The most suitable percentages of the mixture of TiO2nanofiller and intrinsic pigments that improved tear strength with low effect on hardness (as derived from a pilot study) were 0.25 wt% TiO2nanofiller + 0.25 wt% intrinsic pigment for VST50F and 0.2 wt% TiO2nanofiller + 0.25 wt% intrinsic pigment for Cosmesil M511.

A mold was made from acrylic (Glass-look acrylic, France) for VST50F and from metal (Cast iron sheets, Iraq) for Cosmesil M511. AutoCAD-2013 (Autodesk Inc., San Rafael, CA, USA) was used to design the dimensional specimens, and a computer numerical control machine was utilized to process the matrices of both molds that will be used for pouring the materials.[15]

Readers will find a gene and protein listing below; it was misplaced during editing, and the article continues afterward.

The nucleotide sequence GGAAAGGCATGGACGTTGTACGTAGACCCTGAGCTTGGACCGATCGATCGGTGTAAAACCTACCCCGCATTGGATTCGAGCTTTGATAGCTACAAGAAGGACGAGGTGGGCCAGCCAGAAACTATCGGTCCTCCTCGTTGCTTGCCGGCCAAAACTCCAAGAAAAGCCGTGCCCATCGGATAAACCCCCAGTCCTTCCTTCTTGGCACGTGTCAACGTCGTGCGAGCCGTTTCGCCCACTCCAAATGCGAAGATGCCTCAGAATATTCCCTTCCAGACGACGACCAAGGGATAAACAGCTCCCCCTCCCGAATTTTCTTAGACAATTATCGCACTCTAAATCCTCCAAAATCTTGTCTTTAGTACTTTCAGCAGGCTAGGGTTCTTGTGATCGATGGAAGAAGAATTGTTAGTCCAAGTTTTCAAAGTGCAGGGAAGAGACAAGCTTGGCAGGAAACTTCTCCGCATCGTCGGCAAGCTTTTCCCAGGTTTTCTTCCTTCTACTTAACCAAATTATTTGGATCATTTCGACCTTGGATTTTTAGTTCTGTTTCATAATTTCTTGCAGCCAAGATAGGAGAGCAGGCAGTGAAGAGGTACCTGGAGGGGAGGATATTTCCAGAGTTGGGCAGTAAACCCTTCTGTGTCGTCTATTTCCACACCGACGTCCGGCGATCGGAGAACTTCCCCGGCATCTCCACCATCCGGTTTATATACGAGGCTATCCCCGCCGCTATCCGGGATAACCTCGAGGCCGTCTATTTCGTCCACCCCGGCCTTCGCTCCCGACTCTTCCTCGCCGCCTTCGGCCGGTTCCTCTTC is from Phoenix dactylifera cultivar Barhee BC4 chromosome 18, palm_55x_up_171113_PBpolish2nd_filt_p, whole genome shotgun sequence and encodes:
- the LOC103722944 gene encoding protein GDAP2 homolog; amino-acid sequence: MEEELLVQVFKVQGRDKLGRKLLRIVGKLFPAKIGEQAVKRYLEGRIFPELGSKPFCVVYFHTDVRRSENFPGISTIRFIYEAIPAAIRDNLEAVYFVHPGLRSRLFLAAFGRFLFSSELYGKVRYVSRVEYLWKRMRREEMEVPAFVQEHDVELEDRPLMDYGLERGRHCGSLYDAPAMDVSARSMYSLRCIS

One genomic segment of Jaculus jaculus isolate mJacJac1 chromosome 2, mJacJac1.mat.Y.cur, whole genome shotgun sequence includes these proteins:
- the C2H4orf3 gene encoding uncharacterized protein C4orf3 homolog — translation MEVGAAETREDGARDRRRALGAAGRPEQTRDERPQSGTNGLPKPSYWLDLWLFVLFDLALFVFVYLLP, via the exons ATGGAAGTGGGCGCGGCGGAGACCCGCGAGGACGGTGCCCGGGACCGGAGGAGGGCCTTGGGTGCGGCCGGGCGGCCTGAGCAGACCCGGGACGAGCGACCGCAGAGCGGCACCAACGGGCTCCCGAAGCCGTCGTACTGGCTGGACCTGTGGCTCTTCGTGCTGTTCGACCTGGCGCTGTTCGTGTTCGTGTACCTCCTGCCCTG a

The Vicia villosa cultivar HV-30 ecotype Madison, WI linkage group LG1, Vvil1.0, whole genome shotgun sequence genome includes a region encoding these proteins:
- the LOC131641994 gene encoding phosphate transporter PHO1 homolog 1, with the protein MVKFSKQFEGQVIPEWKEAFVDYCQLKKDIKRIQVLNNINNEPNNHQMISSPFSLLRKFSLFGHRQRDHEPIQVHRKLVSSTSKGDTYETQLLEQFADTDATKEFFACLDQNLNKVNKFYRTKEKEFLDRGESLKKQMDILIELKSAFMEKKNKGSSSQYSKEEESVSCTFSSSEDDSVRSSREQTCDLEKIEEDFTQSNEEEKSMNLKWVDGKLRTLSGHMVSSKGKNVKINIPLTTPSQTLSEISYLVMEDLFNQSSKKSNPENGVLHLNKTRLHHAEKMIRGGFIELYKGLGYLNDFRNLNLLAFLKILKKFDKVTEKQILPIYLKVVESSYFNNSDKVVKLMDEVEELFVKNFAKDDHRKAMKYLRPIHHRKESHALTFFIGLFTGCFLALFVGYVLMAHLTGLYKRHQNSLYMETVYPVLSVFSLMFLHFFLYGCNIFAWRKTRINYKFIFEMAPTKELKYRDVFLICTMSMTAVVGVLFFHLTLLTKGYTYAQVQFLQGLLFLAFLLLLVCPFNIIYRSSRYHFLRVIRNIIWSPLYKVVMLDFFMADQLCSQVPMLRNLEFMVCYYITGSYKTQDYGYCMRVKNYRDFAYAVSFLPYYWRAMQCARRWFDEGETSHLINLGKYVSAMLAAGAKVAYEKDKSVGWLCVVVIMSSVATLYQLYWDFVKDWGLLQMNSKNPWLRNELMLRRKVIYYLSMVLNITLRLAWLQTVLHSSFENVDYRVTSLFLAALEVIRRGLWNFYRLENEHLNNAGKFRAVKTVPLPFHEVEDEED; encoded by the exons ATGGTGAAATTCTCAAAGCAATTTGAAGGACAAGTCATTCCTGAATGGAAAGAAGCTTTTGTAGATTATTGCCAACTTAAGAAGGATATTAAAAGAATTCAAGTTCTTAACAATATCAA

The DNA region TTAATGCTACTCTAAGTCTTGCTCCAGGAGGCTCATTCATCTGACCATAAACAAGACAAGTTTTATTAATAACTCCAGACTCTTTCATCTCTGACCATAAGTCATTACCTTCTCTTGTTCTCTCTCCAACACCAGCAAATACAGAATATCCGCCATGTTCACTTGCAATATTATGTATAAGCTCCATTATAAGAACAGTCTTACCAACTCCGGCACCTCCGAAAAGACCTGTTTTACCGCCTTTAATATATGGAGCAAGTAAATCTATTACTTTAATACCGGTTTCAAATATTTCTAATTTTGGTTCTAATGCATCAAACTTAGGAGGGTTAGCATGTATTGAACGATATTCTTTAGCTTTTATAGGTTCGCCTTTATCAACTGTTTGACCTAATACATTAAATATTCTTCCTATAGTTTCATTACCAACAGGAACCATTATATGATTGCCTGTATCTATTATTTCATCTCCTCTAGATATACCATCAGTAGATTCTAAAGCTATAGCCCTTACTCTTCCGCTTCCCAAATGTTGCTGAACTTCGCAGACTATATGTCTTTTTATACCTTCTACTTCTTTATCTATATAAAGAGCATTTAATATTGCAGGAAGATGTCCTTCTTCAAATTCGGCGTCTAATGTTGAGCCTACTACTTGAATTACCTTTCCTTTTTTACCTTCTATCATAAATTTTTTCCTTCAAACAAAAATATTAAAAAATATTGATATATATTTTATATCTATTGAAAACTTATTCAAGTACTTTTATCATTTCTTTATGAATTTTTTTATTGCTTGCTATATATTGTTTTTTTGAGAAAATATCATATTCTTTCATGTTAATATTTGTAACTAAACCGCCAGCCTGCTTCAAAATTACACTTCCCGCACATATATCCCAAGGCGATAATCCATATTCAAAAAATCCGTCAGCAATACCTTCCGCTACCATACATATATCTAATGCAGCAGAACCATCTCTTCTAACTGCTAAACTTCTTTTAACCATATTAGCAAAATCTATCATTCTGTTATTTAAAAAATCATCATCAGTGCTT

The two groups of specimens were fabricated for each elastomer. The control group was made in accordance to the manufacturer's instruction by mixing a ratio of 1:10 by weight of a crosslinker (Part B) to a base (part A). The mixture was then mixed under vacuum by a mixer (Multivac 3 vacuum, Degussa, Germany) for 5 min at 360 rpm and 10 bar.[16],[17]By contrast, the experimental group was made using a mixing ratio similar to that of the control group in addition to the mixture of TiO2nanofiller and intrinsic pigment mixed with the base before mixing the catalyst for 2 min in the absence of vacuum. The mixture was then mixed again for 5 min with a vacuum.[6],[17]